I am fascinated by interfaces: Art/Science; Nature/Machine; Pattern/Randomness; Abstraction/Representation; Old/New; Painting/Photography. I have always been intrigued by the contrast between the living world and the dead stillness of a photograph. 

I am reluctant to alter the world by the photographic act; I am mostly trying to preserve something we are rapidly losing. In recent years the very definition of photography as an art has been turned on its head, as digital imagery brings to the fore troubling questions of what a photograph is when it may never exist as a physical print.

I feel a strong connection to using glass and geometry to allow the light of the world to somehow make marks on paper, and as such I am drawn to techniques that somehow leave their direct imprint on the photographic image.  I often use the throw-away stuff of old photographic processes - the discarded peel-away part of Polaroid, a cyanotype negative on paper - left-behind pieces that contain dim photographic images that could never have formed a print before the advent of digital scanning and printing.  Although I use digital techniques to bring into view images that otherwise would go unseen, my prints only contain information that was there on the original touched-by-light negative. 

Just as I am finding new ways to use old processes and techniques, those very materials are disappearing one by one.  I feel as though I am racing against time, using rediscovered but dying processes to photograph a world that also is quickly vanishing, turning into something that I often fail to recognize.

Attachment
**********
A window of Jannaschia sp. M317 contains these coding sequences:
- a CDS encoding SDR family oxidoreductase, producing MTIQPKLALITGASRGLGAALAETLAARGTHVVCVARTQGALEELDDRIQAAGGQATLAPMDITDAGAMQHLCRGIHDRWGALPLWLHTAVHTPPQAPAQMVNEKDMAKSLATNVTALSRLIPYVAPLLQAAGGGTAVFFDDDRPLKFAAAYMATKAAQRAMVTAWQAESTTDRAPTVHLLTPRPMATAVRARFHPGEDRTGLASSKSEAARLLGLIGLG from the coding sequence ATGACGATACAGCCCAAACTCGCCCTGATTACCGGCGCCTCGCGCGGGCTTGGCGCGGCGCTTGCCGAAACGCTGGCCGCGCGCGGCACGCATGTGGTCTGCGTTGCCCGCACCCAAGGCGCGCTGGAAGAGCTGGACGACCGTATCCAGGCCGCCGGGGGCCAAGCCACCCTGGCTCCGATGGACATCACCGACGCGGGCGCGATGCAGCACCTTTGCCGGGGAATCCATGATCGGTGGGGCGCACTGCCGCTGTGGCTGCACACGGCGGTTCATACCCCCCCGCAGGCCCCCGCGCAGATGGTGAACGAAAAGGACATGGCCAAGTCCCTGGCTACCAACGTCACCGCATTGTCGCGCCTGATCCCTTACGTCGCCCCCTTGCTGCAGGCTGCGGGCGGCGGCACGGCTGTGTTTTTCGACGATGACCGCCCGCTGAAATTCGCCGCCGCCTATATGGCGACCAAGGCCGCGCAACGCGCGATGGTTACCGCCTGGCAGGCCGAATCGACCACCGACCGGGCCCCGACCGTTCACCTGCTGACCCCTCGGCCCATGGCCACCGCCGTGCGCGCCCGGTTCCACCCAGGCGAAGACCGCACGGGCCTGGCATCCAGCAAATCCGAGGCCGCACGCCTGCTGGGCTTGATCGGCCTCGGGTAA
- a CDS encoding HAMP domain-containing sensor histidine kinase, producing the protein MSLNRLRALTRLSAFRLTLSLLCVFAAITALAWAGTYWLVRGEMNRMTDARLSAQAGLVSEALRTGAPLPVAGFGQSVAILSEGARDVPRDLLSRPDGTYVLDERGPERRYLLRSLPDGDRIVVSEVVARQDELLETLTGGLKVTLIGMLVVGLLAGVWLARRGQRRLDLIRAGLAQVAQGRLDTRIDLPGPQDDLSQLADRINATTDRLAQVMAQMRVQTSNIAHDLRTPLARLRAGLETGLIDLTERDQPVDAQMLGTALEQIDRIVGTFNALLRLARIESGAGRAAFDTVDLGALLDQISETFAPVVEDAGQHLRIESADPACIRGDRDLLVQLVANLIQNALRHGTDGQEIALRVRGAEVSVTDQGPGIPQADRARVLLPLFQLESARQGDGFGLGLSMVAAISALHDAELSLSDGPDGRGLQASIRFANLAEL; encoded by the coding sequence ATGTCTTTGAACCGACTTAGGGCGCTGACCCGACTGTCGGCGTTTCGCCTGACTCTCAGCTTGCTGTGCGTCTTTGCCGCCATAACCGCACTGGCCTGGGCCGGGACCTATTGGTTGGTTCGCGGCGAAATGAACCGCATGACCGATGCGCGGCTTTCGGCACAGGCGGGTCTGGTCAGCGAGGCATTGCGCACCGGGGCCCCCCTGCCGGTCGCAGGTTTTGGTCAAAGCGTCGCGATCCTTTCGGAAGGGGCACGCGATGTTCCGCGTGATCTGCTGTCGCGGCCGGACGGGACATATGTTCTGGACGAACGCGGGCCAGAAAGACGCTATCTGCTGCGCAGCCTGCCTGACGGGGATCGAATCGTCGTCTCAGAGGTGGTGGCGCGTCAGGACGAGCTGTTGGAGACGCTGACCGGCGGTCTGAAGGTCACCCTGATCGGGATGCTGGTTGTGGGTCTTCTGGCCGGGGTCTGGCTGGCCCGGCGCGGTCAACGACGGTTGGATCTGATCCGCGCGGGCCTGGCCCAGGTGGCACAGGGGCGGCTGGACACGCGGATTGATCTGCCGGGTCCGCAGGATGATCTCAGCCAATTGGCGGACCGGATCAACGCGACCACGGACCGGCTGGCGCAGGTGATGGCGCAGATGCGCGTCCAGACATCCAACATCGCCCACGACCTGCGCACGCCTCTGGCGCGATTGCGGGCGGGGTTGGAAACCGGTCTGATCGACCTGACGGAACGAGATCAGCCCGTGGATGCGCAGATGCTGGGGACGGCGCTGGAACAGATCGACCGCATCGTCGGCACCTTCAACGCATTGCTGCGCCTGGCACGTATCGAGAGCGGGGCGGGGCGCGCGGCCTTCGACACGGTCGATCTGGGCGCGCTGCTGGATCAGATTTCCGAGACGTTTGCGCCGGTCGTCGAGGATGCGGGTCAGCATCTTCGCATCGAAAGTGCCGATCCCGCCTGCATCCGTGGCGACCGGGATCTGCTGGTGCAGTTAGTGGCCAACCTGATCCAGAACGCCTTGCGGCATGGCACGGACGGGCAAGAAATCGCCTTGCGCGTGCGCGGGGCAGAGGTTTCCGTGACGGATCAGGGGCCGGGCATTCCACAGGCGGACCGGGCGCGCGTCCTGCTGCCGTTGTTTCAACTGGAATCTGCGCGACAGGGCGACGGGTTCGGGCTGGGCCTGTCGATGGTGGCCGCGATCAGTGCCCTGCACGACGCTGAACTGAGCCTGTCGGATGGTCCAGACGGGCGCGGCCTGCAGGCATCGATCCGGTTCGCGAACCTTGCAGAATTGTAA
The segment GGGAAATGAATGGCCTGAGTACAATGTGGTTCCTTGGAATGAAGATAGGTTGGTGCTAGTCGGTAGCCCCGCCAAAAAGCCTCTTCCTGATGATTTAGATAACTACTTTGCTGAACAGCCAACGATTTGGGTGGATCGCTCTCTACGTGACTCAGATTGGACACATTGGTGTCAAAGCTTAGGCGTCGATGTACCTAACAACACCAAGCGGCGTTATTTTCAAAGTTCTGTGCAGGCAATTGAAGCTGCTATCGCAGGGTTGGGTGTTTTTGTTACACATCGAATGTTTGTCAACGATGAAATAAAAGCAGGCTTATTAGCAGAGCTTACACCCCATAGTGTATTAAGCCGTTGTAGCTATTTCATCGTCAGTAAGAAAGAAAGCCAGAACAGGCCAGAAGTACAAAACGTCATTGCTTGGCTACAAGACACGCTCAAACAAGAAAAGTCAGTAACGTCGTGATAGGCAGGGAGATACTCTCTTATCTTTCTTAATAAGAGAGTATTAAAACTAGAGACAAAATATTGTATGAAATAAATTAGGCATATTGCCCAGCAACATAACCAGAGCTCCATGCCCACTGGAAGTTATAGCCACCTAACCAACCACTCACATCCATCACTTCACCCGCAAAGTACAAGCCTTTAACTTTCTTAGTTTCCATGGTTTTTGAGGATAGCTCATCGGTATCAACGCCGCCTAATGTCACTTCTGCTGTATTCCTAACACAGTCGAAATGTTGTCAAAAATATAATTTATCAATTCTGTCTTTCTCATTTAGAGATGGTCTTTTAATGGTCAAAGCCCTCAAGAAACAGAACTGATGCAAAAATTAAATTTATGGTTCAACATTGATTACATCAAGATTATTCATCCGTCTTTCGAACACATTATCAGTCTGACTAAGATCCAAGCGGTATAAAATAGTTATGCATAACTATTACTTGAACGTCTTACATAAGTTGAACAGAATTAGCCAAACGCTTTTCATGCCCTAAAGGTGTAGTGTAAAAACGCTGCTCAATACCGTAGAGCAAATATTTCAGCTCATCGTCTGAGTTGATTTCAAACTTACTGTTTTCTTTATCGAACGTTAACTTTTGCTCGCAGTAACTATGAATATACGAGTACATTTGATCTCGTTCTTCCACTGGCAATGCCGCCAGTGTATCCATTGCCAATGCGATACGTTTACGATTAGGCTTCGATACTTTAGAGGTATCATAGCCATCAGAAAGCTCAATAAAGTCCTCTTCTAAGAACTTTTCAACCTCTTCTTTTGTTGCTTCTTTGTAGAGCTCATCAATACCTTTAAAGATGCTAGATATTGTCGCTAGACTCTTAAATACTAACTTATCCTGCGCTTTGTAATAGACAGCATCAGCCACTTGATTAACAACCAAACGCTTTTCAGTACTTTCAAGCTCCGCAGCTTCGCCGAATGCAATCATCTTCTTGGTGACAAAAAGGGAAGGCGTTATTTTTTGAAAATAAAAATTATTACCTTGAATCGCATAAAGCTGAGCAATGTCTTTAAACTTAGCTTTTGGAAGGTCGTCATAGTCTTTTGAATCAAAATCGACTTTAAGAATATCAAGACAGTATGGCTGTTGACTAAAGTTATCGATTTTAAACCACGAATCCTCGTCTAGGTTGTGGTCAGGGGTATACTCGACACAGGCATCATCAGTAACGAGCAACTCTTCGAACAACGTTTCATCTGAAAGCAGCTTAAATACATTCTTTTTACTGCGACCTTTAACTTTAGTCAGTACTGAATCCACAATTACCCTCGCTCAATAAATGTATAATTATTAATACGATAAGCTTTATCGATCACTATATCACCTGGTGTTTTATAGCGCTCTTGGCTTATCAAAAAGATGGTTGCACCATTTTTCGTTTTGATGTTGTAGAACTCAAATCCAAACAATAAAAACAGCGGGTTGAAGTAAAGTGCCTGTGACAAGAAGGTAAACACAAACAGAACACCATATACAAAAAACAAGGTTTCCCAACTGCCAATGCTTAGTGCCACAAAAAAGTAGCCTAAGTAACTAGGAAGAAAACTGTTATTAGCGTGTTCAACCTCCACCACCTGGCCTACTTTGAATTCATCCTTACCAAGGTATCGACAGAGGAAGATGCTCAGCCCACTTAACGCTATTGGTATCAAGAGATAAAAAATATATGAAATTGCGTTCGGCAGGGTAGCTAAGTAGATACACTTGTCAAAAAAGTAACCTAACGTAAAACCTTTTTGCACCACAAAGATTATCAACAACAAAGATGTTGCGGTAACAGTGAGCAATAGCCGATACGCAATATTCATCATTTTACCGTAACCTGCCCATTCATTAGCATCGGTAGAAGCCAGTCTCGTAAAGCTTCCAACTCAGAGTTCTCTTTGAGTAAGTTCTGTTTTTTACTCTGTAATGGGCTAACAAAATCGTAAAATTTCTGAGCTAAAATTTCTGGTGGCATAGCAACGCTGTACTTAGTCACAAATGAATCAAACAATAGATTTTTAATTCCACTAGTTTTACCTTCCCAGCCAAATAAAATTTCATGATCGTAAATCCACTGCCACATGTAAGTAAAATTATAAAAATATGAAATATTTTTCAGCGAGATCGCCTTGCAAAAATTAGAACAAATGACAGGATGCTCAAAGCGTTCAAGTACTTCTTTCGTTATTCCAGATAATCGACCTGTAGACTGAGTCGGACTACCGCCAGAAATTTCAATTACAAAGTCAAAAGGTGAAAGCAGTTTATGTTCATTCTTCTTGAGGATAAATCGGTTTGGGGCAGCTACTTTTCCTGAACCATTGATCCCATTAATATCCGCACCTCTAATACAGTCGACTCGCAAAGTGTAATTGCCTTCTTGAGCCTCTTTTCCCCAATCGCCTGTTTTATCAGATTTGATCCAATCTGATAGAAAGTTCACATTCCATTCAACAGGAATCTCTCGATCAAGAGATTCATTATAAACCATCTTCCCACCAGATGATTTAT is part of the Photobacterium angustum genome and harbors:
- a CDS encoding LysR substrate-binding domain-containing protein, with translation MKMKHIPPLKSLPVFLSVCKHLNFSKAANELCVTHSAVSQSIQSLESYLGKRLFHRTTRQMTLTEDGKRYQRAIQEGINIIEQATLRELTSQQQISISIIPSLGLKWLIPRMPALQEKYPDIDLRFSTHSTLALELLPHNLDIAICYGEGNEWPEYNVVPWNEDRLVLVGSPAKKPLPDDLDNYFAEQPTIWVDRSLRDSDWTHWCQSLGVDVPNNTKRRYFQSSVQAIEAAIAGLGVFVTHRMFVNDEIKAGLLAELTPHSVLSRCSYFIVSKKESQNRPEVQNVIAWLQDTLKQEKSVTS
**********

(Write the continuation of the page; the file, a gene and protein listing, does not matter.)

My formal credentials are in physics and astronomy, and not in art or photography. But I have had informal training from several excellent mentors and collaborators who really do know what they are doing. Apart from teaching photography for the University of Wisconsin Colleges,  I have exhibited photographs in many juried competitions in Wisconsin, Ohio, New York, Missouri, Oregon and Colorado, even occasionally winning an award or two (well, two actually).  I have had several solo exhibitions, as well as joint exhibitions with the artists Judith Baker Waller, Diana Ludwig, Dawn Patel, the poets Elizabeth Breese and Meredtih Mason, and the photographer Teresa (Saska) Patrick.

I am the author, published by Morgan and Claypool, of the three volumes of The Physics and Art of Photography. These books use art photography as a point of departure for asking fundamental questions about the nature of nature, and the nature of art, with an emphasis on the intersection between the physical photographic process and a physicality in the work that can form a deep connection to nature.

My particular area of expertise is alternative-process photography, especially regarding the combination of antiquarian or analog photographic processes with modern digital scanning and printing. Probably the most significant examples of this are my own sort-of inventions of what I call cyanonegative photography and ephemeral-process photography.   I have taught these process to many students over the years, and even a few other photographers, some of whom have won prizes with their own efforts.  I am also a fan (and small-time collector) of old cameras.  How many old cameras do I have?  Well, it depends on how one counts (working, non-working, barely-working, duplicates, etc).  But I need yet another camera like I need a hole in the head.

For more details, you can find my art-related CV here, and my physics/astronomy-related CV here.